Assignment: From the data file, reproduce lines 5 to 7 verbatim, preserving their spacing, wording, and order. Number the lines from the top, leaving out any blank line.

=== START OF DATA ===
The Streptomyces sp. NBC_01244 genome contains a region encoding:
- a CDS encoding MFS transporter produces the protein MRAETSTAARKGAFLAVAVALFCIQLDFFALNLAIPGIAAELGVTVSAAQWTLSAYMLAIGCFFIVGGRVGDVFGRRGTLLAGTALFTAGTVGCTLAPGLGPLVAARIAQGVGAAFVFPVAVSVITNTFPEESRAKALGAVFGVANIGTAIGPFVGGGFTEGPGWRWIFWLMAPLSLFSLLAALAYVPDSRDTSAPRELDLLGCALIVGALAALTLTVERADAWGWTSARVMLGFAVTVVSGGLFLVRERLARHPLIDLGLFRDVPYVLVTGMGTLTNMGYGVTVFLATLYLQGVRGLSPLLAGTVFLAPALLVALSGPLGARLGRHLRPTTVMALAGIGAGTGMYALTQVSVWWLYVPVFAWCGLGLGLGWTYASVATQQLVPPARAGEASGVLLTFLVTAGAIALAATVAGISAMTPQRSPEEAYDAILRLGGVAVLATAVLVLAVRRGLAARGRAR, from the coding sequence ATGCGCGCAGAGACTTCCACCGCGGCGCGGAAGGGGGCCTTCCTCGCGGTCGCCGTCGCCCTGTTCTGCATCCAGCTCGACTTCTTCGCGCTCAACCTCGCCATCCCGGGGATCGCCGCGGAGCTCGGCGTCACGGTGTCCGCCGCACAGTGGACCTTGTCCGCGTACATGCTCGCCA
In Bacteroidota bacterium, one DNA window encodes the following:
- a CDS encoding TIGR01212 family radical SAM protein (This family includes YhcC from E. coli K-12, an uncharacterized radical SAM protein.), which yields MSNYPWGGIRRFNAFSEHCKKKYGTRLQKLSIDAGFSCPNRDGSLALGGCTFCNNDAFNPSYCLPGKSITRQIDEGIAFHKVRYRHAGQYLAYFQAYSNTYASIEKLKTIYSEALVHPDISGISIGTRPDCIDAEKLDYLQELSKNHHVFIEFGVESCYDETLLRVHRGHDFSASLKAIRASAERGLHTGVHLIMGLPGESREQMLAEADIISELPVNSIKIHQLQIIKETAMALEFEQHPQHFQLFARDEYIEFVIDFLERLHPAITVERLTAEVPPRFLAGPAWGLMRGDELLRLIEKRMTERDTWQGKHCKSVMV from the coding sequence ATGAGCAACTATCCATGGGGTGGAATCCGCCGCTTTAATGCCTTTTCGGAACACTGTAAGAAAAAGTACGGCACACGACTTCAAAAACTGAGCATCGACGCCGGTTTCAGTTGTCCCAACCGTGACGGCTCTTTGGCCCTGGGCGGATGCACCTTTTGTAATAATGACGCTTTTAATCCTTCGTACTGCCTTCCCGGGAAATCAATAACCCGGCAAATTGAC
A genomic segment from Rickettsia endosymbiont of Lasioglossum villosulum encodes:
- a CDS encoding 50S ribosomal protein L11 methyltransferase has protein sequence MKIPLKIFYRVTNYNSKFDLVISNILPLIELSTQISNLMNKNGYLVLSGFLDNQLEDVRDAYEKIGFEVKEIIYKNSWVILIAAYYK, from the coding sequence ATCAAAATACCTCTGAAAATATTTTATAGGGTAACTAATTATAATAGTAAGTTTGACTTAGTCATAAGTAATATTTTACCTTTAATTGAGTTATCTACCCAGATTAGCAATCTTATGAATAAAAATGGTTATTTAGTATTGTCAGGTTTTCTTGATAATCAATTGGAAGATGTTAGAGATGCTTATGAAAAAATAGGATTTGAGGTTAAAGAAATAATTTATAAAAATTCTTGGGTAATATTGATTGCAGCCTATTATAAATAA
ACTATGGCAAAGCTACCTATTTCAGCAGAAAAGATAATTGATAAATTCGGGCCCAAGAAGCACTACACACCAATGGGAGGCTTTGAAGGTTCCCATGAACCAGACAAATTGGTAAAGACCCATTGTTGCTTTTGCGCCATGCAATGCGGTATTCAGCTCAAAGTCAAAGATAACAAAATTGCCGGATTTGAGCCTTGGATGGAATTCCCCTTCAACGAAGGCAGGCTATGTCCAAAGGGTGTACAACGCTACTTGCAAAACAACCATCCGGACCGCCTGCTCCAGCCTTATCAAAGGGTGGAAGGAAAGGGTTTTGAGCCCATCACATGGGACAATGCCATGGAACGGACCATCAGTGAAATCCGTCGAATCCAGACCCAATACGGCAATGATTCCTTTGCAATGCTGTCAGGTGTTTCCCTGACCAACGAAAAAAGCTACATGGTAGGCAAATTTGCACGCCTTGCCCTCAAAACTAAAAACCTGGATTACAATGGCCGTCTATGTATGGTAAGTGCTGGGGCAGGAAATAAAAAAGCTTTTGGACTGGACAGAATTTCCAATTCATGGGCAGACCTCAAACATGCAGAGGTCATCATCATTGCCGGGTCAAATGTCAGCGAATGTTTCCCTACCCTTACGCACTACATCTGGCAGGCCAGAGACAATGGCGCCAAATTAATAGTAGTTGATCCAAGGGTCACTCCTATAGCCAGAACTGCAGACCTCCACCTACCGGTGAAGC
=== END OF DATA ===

A genomic segment from Rickettsia endosymbiont of Lasioglossum villosulum encodes:
- a CDS encoding 50S ribosomal protein L11 methyltransferase has protein sequence MKIPLKIFYRVTNYNSKFDLVISNILPLIELSTQISNLMNKNGYLVLSGFLDNQLEDVRDAYEKIGFEVKEIIYKNSWVILIAAYYK, from the coding sequence ATCAAAATACCTCTGAAAATATTTTATAGGGTAACTAATTATAATAGTAAGTTTGACTTAGTCATAAGTAATATTTTACCTTTAATTGAGTTATCTACCCAGATTAGCAATCTTATGAATAAAAATGGTTATTTAGTATTGTCAGGTTTTCTTGATAATCAATTGGAAGATGTTAGAGATGCTTATGAAAAAATAGGATTTGAGGTTAAAGAAATAATTTATAAAAATTCTTGGGTAATATTGATTGCAGCCTATTATAAATAA
ACTATGGCAAAGCTACCTATTTCAGCAGAAAAGATAATTGATAAATTCGGGCCCAAGAAGCACTACACACCAATGGGAGGCTTTGAAGGTTCCCATGAACCAGACAAATTGGTAAAGACCCATTGTTGCTTTTGCGCCATGCAATGCGGTATTCAGCTCAAAGTCAAAGATAACAAAATTGCCGGATTTGAGCCTTGGATGGAATTCCCCTTCAACGAAGGCAGGCTATGTCCAAAGGGTGTACAACGCTACTTGCAAAACAACCATCCGGACCGCCTGCTCCAGCCTTATCAAAGGGTGGAAGGAAAGGGTTTTGAGCCCATCACATGGGACAATGCCATGGAACGGACCATCAGTGAAATCCGTCGAATCCAGACCCAATACGGCAATGATTCCTTTGCAATGCTGTCAGGTGTTTCCCTGACCAACGAAAAAAGCTACATGGTAGGCAAATTTGCACGCCTTGCCCTCAAAACTAAAAACCTGGATTACAATGGCCGTCTATGTATGGTAAGTGCTGGGGCAGGAAATAAAAAAGCTTTTGGACTGGACAGAATTTCCAATTCATGGGCAGACCTCAAACATGCAGAGGTCATCATCATTGCCGGGTCAAATGTCAGCGAATGTTTCCCTACCCTTACGCACTACATCTGGCAGGCCAGAGACAATGGCGCCAAATTAATAGTAGTTGATCCAAGGGTCACTCCTATAGCCAGAACTGCAGACCTCCACCTACCGGTGAAGC